'The Amazing Spider-Man': How Sony Lost its Way with Marvel's Biggest Hero

The Amazing Spider-Man is no more.

Sony's two-film series, despite grossing over a billion dollars, was given a DNR this past Monday when Marvel Studios announced that a new Spidey will join the Marvel Cinematic Universe as the two studios will partake in a unique collaboration. In addition, this will result in the character's second reboot -- four years after his first -- with a new MCU solo film on the schedule for July 2017.

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By ejecting star Andrew Garfield and director Marc Webb from future plans, the move essentially labels those films just as radioactive as the spider that bit its hero.

What did the franchise do to warrant such dismissal? How did things get to this unfortunate place? As the webslinger swings to play with the Avengers, here are four reasons why we'll never revisit the secret underground railroad lab belonging to Peter Parker's father.

Sam Raimi's Spider-Man 4

Sam Raimi was up to his webslingers in pre-producton on a fourth Spider-Man film featuring the original cast -- and Anne Hathaway as the Black Cat -- when he walked away from Sony's first, and most successful, iteration of the franchise.

"Creative differences" was given as the cause, and Sony was sent scrambling to get any Spider-Man film into production because the time table on their rights to the character couldn't afford the downtime necessary to start back at square one.

While Raimi isn't to blame for what happened next, he and the studio's inability to see eye-to-eye put Sony in an unenviable position, which led to going down this now-abandoned path.

More Origin Story

Sony banked hard on retelling Spider-Man's origins, now with a new element: A mysterious conspiracy surrounding the death of Peter's parents. Different didn't equate to better, and both hardcore and casual fans were left cold by revisiting Spider-Man's very familiar origin, one made all the more so because of how it was handled in Raimi's films.

In the first Amazing Spider-Man, the loss of Peter's folks was largely excised in the final cut, with bits of it emerging in the second film. The end result felt forced -- the second film played it as though we were already familiar with this storyline's particulars, even though viewers were never exposed to them.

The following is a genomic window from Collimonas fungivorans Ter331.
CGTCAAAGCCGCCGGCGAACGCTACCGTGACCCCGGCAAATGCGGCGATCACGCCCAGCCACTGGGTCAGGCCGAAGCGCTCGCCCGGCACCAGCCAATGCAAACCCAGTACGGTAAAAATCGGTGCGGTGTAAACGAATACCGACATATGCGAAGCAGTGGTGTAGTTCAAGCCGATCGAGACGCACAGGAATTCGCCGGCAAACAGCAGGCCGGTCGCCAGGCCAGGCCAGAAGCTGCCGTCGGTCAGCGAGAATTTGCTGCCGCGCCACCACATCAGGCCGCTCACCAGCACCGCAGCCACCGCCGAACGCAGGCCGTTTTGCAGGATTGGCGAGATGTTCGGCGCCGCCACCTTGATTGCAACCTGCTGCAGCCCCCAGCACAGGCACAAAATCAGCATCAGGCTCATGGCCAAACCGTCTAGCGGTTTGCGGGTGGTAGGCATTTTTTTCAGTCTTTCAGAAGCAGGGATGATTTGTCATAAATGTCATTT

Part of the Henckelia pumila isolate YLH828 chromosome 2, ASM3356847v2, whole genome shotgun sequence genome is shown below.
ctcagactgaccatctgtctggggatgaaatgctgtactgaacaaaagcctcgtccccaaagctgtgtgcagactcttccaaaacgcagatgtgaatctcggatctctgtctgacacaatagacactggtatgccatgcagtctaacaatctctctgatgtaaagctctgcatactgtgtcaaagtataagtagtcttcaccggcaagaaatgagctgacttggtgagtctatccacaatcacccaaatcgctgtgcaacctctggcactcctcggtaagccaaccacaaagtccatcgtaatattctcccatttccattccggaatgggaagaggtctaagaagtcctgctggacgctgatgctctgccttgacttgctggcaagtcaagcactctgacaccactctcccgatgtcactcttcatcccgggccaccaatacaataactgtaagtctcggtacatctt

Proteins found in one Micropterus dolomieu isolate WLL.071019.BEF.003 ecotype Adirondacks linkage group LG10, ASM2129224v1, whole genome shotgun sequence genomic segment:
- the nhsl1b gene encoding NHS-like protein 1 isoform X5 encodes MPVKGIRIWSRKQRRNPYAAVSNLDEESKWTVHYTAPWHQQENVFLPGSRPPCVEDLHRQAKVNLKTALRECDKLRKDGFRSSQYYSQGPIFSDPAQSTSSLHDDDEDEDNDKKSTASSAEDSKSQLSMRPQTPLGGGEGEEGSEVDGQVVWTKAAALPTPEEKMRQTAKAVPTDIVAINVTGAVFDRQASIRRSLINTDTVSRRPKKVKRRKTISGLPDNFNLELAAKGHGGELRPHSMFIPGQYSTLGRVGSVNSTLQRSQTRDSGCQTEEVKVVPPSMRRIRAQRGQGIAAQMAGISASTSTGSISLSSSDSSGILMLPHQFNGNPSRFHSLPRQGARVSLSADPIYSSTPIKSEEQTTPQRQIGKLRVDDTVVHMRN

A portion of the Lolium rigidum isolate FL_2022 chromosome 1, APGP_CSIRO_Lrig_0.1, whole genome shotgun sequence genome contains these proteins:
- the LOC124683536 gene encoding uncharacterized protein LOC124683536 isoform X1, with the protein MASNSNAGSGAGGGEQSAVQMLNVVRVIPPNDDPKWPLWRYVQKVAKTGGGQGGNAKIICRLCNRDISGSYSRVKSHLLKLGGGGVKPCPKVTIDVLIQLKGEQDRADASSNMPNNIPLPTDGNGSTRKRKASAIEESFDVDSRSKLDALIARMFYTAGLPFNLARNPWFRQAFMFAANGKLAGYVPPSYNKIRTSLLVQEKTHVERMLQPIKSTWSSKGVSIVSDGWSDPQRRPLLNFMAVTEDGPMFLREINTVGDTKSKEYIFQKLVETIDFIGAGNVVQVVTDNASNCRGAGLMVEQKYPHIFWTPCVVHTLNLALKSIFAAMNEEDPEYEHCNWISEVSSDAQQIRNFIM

This narrative decision took time away from further developing the relationships worth investment in Peter's life -- namely Harry and Aunt May. (The dynamic between Peter and Emma Stone's Gwen Stacy, however, is a high point.) Instead of finding new and worthwhile ways to advance the character emotionally, we got a Spider-Man burdened with trite and cliché "daddy issues," hurting our hero's arc more than enriching it.

Less Likable Spider-Man

Inspired by the "Ultimate Spider-Man" run, something got lost in the translation.

Peter in the comics is a quippy, conflicted teen/nerd struggling to fit in at school and constantly find ways to balance out his great power, great responsibility ratio.

The Peter in the Amazing films is a cocky and seemingly well-liked skateboarder, who breaks a promise he made to the dying father of the woman he loves in the most cavalier and cocky of ways.

Becoming Spider-Man helps teach the comics book Peter how to be the best version of himself; finding confidence and believing in himself are abilities that ultimately prove more powerful than wall crawling or webslinging.

Amazing's Parker is already fairly self-assured and confident when he gets his powers. This lessens their thematic impact and keeps one of the most likable superheroes ever at arm's length from his audience.

Andrew Garfield's enthusiasm for the role and engaging performance deserved a better take. It's too bad he won't be able to get it.

The Marvel Effect

Ironically, the studio that just saved Spider-Man from his tough spot had a role in putting him there.

Following the crazy success of Marvel Studios' films, every studio was chasing for a piece of the Marvel pie. Sony jumped on the bandwagon and forced a "Make it a Universe" approach upon an incomplete and troubled script.

The consequences of this approach are especially apparent in last summer's The Amazing Spider-Man 2. Crowded with villains and too many convoluted story threads, Amazing Spider-Man 2 is more concerned with serving as a launch pad for Sinister Six and spinoffs than earning them. Basically, the exact opposite approach to what Marvel did to inspire everyone to chase their good fortune.

The fastest way to hobble your franchise is to pay more attention to next steps than building a foundation to make those steps worth taking.

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